Computer Education

Posted by Part Time Jobs Online | Sunday, November 30, 2008

Sometime ago when Anna University, Chennai announced its result and put up some of the results analyses of aggiliated on its website,a teacher of an engineering site, a teacher of an engineering College had lamented about how it was easy for the brighter kids in the university’s constituent college (like the College of Engineeting Guindy or the MIT in Chromepet) to get high marks. It was because of the higher weightage given for internal assessments.

The teacher argued that a student of CEG or MIT needs to put in minimum effort to get a first class or distinction, while those in affiliated colleges struggled to get even average marks, as the internal marks had far lesser weightage.

While some parts of the article are worth looking at closely, the writer seemed to be missing certain other aspects of engineering education. Of course, one has to again debate as to why India alone shouls continue with such a outrageous concept like affiliation, there is however another dimension to the issue—grades and marks are one side of education, but the outcomes of the education get rarely debated in intellectual fora.

For example, take a program like the computer science and engineering in engineering colleges. This subject is particularly known for a yawning gap between what is taught in colleges and what is practiced today. Simply because this is one of the fastest emerging fields in applied engineering today in industry.

Sometime in early 2007, the National Science Foundation of the U.S. recognized that “despite the deep and pervasive impact of computing and creative efforts in a small number of institutions, under graduate computing education today often looks much as it did several decades ago”.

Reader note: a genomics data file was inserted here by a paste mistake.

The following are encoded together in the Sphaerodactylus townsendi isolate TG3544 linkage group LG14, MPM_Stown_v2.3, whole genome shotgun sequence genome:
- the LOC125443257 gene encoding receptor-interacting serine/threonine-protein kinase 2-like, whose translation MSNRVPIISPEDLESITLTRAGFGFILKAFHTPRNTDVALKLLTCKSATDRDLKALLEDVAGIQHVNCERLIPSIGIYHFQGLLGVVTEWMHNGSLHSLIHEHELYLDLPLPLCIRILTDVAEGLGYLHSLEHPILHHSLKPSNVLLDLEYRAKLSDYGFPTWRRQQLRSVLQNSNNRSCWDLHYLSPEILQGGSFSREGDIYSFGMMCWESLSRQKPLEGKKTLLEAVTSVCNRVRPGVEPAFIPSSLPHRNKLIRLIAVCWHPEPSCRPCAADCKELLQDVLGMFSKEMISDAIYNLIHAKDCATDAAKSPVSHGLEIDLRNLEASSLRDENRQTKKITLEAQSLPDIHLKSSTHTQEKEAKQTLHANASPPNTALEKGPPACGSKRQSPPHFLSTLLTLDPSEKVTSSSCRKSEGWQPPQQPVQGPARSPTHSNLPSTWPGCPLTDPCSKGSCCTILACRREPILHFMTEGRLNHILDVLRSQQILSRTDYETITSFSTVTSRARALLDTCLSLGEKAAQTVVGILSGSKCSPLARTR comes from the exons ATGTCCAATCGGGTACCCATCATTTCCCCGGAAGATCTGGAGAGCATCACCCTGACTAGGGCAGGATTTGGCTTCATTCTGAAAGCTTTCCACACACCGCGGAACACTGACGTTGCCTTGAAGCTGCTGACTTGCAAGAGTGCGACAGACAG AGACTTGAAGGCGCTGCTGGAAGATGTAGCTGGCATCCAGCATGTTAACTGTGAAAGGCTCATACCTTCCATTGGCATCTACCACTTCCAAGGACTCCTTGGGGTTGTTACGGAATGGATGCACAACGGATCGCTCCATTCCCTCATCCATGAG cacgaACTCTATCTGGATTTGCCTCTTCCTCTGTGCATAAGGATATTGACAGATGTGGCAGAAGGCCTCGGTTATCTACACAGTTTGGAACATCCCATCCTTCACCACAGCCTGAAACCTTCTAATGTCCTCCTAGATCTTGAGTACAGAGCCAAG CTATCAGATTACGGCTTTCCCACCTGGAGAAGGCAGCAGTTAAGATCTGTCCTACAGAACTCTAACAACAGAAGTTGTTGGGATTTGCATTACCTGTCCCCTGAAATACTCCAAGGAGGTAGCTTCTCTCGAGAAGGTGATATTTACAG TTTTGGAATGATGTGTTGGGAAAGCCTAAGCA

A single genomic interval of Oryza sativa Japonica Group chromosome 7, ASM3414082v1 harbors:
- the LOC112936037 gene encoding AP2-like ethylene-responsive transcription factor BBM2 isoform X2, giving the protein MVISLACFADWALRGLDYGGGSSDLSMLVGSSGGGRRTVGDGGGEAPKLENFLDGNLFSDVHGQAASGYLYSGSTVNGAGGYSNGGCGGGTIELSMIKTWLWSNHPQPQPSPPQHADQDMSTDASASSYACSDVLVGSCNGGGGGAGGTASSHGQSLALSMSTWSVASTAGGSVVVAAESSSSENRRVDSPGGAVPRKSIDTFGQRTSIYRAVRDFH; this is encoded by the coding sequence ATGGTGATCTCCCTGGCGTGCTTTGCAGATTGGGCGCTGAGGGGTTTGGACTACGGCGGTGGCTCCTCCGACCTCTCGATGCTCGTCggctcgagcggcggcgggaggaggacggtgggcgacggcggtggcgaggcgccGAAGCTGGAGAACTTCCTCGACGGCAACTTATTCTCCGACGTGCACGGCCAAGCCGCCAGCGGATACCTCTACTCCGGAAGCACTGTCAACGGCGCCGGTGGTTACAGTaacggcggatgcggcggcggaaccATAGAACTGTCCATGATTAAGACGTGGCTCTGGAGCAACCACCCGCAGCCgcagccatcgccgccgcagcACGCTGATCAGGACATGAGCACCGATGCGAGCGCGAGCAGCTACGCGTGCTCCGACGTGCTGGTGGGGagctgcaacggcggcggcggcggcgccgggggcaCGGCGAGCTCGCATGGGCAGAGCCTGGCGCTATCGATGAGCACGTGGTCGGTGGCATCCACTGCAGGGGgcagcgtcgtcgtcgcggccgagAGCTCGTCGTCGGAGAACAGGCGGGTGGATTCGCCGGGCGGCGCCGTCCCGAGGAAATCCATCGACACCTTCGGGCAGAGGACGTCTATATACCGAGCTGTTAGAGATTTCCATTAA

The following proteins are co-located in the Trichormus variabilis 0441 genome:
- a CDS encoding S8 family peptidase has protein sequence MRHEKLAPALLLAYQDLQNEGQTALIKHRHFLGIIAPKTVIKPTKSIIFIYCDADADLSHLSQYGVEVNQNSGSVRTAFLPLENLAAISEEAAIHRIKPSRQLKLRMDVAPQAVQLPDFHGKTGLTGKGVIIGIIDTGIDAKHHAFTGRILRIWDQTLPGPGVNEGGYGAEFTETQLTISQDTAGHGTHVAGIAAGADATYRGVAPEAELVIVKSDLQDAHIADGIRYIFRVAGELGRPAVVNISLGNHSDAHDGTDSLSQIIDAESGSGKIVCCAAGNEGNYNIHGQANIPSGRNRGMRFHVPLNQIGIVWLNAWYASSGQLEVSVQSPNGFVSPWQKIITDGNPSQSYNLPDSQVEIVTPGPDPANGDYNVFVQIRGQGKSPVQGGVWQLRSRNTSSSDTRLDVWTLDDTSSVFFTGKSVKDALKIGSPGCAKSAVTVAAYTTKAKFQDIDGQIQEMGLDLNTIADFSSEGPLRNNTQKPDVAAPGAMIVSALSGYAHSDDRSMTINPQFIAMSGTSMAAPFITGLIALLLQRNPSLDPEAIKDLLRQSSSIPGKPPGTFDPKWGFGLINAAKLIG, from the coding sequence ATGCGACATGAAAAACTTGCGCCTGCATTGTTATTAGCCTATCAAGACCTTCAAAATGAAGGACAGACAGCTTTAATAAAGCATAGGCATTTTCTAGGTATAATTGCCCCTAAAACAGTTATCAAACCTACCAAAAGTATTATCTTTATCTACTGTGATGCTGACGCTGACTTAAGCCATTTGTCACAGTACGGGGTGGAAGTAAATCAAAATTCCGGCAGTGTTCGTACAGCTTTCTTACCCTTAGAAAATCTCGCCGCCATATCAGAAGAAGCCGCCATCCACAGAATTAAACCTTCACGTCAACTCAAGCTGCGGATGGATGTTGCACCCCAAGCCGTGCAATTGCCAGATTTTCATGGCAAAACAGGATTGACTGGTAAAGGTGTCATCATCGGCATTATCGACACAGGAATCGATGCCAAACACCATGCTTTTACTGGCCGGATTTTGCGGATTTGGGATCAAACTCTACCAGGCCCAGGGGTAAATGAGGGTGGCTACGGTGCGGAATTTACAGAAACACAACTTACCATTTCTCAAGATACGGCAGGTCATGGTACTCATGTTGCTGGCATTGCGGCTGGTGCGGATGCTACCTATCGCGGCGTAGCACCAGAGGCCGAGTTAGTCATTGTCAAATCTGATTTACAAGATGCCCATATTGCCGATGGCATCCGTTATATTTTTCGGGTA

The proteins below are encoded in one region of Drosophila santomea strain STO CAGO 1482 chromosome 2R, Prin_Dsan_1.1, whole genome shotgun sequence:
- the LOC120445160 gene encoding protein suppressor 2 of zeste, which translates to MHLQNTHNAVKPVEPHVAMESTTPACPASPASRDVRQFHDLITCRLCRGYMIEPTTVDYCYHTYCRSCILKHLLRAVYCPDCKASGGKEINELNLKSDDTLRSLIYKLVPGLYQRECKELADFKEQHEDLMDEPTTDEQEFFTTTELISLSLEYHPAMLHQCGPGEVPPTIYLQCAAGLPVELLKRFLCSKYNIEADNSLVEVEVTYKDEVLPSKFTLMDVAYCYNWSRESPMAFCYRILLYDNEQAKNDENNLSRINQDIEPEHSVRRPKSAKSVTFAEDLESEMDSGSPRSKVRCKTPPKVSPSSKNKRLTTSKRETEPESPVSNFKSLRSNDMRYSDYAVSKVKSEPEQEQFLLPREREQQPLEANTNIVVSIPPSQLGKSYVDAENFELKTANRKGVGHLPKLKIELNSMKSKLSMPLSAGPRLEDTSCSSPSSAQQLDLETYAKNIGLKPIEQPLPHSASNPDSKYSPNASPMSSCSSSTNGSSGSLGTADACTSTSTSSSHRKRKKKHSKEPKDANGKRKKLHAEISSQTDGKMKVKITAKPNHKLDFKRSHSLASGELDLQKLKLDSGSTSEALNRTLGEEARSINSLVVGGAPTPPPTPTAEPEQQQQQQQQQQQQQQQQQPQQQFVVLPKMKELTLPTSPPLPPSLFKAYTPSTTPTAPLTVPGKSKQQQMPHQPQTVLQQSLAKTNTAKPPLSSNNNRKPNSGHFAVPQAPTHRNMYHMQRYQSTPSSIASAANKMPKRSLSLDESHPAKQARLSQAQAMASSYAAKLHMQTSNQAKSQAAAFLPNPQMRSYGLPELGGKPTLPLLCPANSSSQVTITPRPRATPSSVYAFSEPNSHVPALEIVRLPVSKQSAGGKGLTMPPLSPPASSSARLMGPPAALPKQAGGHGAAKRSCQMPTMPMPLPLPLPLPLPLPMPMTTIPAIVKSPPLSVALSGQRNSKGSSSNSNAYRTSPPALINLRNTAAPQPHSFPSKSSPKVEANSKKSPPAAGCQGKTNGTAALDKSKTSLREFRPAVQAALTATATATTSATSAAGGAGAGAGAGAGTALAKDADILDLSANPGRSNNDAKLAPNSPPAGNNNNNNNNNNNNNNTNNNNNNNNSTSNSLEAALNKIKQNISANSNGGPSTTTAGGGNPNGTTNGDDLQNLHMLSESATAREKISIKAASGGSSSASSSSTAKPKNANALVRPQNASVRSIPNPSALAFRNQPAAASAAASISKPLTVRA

Several acknowledged faculty experts are pointed to reports such as that from Microsoft Research to highlight that futther development in the sciences will require the complete integration of computing principles and practices into the very fabric of science, as opposed to the mere applicaton of computing to support scientist sin their daily work.

In other words, transforming the state of undergraduate education in computing for both computing majors and non –majors alike has become a national imperative, The issues arised were:

• The current state og undrgradeuate computing education.
• Approaches taken to improve the curriculm for computing students.
• Progress achieved in developing non-traditional computing majors,
• Approaches taken to make computing more attractive and accessinle to non-traditional or under-represented populations;
• Progress achieved in making computing an equal partner with (and not just a service course provider to) otherdisciplines,
• Specific strategies, techniques used to improve computing education.

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